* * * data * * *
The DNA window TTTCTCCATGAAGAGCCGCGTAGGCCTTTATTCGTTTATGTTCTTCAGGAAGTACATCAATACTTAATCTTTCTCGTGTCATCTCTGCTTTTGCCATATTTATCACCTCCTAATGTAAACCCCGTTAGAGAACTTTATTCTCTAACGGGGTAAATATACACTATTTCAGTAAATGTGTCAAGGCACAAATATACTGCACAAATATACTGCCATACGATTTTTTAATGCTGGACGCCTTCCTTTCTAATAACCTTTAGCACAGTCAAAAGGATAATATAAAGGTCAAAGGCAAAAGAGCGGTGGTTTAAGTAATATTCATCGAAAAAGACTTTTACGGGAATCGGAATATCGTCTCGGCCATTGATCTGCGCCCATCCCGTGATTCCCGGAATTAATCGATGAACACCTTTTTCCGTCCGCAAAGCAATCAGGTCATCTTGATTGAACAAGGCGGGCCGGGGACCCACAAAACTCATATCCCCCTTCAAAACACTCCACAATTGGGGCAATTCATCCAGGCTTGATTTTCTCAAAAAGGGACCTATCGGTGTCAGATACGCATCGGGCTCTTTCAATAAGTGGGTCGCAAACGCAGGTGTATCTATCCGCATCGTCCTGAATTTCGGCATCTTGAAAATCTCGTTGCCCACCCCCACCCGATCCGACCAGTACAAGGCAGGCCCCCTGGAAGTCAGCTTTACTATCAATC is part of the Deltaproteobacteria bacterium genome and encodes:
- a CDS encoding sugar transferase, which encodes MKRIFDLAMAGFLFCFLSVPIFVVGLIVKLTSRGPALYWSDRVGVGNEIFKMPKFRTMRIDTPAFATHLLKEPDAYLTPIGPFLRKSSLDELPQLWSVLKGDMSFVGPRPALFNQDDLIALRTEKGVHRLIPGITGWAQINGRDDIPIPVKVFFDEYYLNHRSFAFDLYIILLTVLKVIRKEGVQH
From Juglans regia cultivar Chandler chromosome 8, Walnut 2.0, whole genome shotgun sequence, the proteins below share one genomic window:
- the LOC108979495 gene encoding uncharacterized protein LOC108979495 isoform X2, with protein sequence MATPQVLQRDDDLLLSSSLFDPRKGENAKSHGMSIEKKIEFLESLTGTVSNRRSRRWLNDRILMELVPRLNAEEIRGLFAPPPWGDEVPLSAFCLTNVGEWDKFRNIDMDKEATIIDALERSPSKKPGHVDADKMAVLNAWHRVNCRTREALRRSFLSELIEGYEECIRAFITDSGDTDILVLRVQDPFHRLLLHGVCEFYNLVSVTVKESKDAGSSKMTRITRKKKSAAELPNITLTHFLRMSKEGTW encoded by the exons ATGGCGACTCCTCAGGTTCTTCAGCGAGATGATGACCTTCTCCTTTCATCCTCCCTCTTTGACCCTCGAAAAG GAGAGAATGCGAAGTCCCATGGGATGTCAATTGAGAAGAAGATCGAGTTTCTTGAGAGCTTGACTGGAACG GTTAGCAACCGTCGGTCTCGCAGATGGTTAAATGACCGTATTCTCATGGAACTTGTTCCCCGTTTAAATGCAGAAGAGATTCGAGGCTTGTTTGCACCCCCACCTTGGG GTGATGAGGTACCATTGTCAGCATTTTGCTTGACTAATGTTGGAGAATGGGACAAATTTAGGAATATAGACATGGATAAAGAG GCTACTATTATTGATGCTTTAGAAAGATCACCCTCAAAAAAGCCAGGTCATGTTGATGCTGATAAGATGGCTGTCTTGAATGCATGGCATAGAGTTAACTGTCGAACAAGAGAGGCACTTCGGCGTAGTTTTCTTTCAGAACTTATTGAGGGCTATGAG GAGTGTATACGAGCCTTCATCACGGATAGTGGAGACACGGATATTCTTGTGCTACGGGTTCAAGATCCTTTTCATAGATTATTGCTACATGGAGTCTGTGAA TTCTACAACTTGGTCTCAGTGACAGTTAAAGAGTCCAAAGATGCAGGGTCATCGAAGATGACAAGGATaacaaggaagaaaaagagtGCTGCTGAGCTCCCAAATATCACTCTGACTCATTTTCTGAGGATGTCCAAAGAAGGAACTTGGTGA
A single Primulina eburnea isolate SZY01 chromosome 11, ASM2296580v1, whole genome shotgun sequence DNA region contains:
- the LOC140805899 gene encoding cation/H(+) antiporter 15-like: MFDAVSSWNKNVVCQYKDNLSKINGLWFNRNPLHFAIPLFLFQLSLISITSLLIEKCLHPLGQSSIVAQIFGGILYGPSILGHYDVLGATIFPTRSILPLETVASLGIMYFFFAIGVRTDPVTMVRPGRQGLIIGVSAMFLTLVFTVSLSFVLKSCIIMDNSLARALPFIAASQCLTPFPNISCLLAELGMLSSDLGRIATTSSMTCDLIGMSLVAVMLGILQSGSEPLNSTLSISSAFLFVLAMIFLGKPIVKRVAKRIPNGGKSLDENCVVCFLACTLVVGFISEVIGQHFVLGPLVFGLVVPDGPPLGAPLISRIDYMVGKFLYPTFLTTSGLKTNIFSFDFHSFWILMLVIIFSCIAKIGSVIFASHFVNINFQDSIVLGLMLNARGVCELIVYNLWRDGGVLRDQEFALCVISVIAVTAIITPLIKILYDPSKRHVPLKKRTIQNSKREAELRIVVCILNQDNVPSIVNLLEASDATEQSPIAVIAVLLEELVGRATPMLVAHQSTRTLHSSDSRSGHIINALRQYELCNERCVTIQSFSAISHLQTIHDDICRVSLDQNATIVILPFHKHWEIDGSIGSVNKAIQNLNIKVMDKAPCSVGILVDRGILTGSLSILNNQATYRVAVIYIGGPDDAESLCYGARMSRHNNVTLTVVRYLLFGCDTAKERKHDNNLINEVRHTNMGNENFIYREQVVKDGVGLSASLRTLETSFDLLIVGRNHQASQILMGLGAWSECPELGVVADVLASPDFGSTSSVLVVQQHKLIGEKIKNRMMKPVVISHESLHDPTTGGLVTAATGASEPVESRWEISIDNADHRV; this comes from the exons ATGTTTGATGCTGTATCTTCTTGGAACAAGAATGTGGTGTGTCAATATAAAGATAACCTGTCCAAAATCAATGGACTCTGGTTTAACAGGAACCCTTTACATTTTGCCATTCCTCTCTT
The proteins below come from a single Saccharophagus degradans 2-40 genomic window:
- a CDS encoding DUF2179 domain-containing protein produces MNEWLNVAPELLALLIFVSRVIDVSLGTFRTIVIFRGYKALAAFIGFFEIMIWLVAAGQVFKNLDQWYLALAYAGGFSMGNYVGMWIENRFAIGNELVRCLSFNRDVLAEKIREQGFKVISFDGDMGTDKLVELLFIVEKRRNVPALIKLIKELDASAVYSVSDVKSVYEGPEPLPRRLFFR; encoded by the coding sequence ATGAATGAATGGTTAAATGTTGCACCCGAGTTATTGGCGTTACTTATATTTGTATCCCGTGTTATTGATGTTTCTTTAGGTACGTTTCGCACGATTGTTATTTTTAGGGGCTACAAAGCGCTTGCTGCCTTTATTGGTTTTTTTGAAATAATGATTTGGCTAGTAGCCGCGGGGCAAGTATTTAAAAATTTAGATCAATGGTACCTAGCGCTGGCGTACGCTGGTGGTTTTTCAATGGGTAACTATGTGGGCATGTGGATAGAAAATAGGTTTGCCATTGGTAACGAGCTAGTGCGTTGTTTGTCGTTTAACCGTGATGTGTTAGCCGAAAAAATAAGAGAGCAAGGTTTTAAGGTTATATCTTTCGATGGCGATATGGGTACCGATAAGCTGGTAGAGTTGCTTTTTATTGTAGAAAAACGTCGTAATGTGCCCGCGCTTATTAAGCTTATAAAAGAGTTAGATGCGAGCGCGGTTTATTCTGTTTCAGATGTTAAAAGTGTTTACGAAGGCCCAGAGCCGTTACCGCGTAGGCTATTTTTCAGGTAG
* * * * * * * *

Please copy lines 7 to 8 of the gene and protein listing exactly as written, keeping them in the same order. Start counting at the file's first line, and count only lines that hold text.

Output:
The proteins below come from a single Saccharophagus degradans 2-40 genomic window:
- a CDS encoding DUF2179 domain-containing protein produces MNEWLNVAPELLALLIFVSRVIDVSLGTFRTIVIFRGYKALAAFIGFFEIMIWLVAAGQVFKNLDQWYLALAYAGGFSMGNYVGMWIENRFAIGNELVRCLSFNRDVLAEKIREQGFKVISFDGDMGTDKLVELLFIVEKRRNVPALIKLIKELDASAVYSVSDVKSVYEGPEPLPRRLFFR; encoded by the coding sequence ATGAATGAATGGTTAAATGTTGCACCCGAGTTATTGGCGTTACTTATATTTGTATCCCGTGTTATTGATGTTTCTTTAGGTACGTTTCGCACGATTGTTATTTTTAGGGGCTACAAAGCGCTTGCTGCCTTTATTGGTTTTTTTGAAATAATGATTTGGCTAGTAGCCGCGGGGCAAGTATTTAAAAATTTAGATCAATGGTACCTAGCGCTGGCGTACGCTGGTGGTTTTTCAATGGGTAACTATGTGGGCATGTGGATAGAAAATAGGTTTGCCATTGGTAACGAGCTAGTGCGTTGTTTGTCGTTTAACCGTGATGTGTTAGCCGAAAAAATAAGAGAGCAAGGTTTTAAGGTTATATCTTTCGATGGCGATATGGGTACCGATAAGCTGGTAGAGTTGCTTTTTATTGTAGAAAAACGTCGTAATGTGCCCGCGCTTATTAAGCTTATAAAAGAGTTAGATGCGAGCGCGGTTTATTCTGTTTCAGATGTTAAAAGTGTTTACGAAGGCCCAGAGCCGTTACCGCGTAGGCTATTTTTCAGGTAG